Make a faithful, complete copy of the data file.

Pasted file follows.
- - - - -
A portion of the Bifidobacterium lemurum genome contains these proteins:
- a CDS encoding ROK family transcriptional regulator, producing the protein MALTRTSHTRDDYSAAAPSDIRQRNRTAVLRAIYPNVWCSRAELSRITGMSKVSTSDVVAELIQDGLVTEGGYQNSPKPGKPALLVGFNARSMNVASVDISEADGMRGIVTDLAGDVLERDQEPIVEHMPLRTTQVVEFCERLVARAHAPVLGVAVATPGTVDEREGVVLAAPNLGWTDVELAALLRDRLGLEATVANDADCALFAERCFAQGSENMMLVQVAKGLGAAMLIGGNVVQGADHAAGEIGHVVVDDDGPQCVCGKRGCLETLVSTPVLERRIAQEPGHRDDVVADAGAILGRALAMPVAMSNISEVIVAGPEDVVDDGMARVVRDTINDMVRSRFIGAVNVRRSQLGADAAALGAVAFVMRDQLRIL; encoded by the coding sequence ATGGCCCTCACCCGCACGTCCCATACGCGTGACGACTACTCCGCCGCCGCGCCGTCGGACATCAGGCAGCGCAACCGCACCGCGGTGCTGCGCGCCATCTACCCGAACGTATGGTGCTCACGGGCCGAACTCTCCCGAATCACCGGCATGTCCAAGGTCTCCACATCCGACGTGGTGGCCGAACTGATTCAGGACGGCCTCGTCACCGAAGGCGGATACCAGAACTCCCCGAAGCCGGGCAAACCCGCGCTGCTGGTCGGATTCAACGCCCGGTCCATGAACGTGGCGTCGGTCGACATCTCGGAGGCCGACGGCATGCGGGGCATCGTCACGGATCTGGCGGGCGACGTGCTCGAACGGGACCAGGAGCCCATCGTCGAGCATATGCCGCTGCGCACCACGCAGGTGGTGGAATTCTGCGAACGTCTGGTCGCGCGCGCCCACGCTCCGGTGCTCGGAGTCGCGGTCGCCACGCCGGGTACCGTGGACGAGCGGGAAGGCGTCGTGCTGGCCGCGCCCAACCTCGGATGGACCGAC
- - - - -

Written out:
A portion of the Bifidobacterium lemurum genome contains these proteins:
- a CDS encoding ROK family transcriptional regulator, producing the protein MALTRTSHTRDDYSAAAPSDIRQRNRTAVLRAIYPNVWCSRAELSRITGMSKVSTSDVVAELIQDGLVTEGGYQNSPKPGKPALLVGFNARSMNVASVDISEADGMRGIVTDLAGDVLERDQEPIVEHMPLRTTQVVEFCERLVARAHAPVLGVAVATPGTVDEREGVVLAAPNLGWTDVELAALLRDRLGLEATVANDADCALFAERCFAQGSENMMLVQVAKGLGAAMLIGGNVVQGADHAAGEIGHVVVDDDGPQCVCGKRGCLETLVSTPVLERRIAQEPGHRDDVVADAGAILGRALAMPVAMSNISEVIVAGPEDVVDDGMARVVRDTINDMVRSRFIGAVNVRRSQLGADAAALGAVAFVMRDQLRIL; encoded by the coding sequence ATGGCCCTCACCCGCACGTCCCATACGCGTGACGACTACTCCGCCGCCGCGCCGTCGGACATCAGGCAGCGCAACCGCACCGCGGTGCTGCGCGCCATCTACCCGAACGTATGGTGCTCACGGGCCGAACTCTCCCGAATCACCGGCATGTCCAAGGTCTCCACATCCGACGTGGTGGCCGAACTGATTCAGGACGGCCTCGTCACCGAAGGCGGATACCAGAACTCCCCGAAGCCGGGCAAACCCGCGCTGCTGGTCGGATTCAACGCCCGGTCCATGAACGTGGCGTCGGTCGACATCTCGGAGGCCGACGGCATGCGGGGCATCGTCACGGATCTGGCGGGCGACGTGCTCGAACGGGACCAGGAGCCCATCGTCGAGCATATGCCGCTGCGCACCACGCAGGTGGTGGAATTCTGCGAACGTCTGGTCGCGCGCGCCCACGCTCCGGTGCTCGGAGTCGCGGTCGCCACGCCGGGTACCGTGGACGAGCGGGAAGGCGTCGTGCTGGCCGCGCCCAACCTCGGATGGACCGAC